Remembering a ‘gentle soul’


To the Editor:

I want to write a memorial to Virginia Iverson to help me cope with her death. The finality of death makes grief permanent, but my memories of her are vibrant.

She faithfully attended my yoga class, where she was often the only one present. I can see her practicing a stretch before class, lying on her back, lifting one leg up and placing it over the other, her hand clasping her knee.

I vividly remember her squatting over a green-eyed Susan at the Tisbury Senior Center, her bare feet sucking up energy from the dark soil, picking at the weeds, pruning away excess, with the water can at her side.

Beautiful at 71, she had a gentle but strong presence. I see her smile with an offering of ears of corn, or collard greens, or lunaria seeds. I see her by her garden, pointing out her herbal children.

I see her spunky spirit disputing proper protest tactics, or the nature of God, or the efficacy of a cataract cure, or the benefits of basil, with a direct, “Oh, I don’t know about that,” or the more benign, “I’ll have to ask my daughter.”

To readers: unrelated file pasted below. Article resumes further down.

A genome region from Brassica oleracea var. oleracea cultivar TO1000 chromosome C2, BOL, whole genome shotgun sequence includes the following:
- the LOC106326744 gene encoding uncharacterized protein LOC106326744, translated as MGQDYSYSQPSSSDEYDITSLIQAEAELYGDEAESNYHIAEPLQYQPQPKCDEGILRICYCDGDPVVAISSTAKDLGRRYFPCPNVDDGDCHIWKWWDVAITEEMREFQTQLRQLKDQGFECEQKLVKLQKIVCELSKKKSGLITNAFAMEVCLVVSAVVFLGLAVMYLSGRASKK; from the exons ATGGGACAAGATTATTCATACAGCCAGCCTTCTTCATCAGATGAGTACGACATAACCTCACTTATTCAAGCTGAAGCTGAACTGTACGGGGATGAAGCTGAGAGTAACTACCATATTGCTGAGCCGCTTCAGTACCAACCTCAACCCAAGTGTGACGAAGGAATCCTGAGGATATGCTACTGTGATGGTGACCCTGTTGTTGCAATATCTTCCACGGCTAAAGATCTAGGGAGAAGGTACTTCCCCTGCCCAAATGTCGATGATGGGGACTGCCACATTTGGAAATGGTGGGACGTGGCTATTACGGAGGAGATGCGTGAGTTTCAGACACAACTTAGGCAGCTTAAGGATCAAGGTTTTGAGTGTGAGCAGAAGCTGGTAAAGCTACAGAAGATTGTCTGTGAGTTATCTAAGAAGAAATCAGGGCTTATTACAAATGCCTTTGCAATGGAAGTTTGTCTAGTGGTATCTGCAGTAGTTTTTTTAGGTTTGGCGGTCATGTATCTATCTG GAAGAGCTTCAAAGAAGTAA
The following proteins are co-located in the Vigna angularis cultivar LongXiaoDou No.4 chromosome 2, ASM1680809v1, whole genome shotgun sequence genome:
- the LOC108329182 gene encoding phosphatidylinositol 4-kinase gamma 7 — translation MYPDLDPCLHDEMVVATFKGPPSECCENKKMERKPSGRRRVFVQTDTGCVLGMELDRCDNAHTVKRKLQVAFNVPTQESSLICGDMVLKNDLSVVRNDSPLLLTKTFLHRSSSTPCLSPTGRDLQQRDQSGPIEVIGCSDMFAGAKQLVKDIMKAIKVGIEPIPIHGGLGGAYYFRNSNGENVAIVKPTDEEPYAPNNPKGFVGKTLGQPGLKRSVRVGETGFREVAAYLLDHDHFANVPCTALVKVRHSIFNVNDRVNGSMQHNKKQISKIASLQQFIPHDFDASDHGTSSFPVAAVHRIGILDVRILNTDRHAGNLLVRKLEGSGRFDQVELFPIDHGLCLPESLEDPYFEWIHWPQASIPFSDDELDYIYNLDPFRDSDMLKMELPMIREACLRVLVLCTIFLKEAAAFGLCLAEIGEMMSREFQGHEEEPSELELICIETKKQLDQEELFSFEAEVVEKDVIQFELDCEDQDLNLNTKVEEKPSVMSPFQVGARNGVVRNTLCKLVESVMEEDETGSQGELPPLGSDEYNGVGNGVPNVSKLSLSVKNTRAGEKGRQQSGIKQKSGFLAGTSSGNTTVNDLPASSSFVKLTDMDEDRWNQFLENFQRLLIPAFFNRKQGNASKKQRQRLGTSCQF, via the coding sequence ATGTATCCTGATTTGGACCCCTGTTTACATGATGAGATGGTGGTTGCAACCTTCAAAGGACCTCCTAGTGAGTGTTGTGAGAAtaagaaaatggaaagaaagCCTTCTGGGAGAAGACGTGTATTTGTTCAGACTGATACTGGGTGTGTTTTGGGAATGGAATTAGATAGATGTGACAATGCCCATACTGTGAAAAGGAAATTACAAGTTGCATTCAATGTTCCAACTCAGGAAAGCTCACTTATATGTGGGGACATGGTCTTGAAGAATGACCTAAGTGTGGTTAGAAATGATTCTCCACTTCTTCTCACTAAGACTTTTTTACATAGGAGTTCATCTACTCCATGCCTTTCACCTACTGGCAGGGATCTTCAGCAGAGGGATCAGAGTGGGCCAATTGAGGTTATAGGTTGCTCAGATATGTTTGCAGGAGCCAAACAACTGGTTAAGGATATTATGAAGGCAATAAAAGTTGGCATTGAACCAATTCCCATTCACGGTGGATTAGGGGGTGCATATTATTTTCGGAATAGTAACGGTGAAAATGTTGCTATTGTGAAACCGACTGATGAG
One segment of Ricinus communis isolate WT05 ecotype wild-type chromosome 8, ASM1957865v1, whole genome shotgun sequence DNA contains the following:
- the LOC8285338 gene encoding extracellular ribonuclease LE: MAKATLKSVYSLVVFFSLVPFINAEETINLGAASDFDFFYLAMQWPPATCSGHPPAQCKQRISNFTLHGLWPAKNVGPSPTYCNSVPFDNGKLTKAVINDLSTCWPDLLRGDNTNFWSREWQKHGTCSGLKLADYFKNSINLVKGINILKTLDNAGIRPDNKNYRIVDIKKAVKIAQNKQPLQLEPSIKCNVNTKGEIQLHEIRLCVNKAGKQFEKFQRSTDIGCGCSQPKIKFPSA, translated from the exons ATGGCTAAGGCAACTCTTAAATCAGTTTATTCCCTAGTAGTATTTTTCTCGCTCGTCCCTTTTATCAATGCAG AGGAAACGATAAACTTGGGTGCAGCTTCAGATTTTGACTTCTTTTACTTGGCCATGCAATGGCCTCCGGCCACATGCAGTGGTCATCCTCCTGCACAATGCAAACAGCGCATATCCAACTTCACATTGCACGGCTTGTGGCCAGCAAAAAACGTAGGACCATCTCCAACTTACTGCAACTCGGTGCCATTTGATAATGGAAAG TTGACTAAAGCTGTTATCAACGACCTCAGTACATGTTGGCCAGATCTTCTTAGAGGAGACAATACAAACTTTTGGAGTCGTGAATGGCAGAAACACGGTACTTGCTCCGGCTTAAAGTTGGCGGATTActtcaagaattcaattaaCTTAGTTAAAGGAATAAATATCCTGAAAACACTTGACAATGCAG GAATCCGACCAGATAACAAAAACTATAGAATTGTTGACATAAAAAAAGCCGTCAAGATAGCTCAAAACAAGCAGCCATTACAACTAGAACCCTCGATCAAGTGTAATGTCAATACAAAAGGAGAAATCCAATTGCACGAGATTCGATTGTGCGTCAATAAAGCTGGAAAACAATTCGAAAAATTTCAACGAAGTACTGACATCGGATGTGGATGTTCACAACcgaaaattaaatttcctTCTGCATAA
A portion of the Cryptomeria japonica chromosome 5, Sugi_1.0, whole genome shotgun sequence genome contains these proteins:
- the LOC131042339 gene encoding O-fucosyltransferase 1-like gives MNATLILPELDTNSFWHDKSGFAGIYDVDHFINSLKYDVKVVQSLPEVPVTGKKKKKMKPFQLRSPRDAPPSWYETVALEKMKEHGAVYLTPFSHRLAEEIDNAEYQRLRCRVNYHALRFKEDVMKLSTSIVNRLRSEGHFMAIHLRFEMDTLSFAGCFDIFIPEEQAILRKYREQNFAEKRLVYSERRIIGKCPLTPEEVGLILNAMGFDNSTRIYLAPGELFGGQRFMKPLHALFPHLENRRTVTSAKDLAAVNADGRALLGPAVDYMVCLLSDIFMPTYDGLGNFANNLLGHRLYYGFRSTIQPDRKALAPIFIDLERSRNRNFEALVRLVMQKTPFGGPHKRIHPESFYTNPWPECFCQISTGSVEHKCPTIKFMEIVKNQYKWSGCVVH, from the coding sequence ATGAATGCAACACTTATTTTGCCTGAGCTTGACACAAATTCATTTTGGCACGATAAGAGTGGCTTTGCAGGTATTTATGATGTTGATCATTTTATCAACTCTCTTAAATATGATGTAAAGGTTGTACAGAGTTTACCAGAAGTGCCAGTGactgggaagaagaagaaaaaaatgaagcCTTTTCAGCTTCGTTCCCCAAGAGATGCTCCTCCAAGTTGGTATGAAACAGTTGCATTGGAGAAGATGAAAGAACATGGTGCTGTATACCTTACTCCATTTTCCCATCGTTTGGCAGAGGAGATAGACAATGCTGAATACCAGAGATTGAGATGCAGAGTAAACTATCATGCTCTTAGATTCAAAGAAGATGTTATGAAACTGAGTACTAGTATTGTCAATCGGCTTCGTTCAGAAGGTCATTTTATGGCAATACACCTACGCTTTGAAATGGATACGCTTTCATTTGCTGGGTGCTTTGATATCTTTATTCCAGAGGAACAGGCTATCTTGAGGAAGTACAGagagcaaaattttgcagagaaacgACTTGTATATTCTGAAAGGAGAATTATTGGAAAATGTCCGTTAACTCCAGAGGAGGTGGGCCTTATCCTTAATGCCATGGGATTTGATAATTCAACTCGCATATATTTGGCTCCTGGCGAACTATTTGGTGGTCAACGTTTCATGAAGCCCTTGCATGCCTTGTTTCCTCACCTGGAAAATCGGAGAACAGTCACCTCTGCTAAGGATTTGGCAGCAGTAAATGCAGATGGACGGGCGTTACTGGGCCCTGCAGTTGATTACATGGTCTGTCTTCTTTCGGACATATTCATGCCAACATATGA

Her favorite flower of all those that surround the senior center is an orange echinacea. The day she died, I am told, she whimsically suggested, “If anything should happen to me, I want some of my ashes placed in the soil for the echinacea.” I hope to see her in that flower.

There is a Hindu and Sikh chant that calls on many aspects of God, Sustainer, Liberator, Enlightener, Infinite, Destroyer, Creator, Nameless, Desireless. O all those aspects and to all that is holy, I testify that this was a gentle soul who watered the flowers.

Stephen Power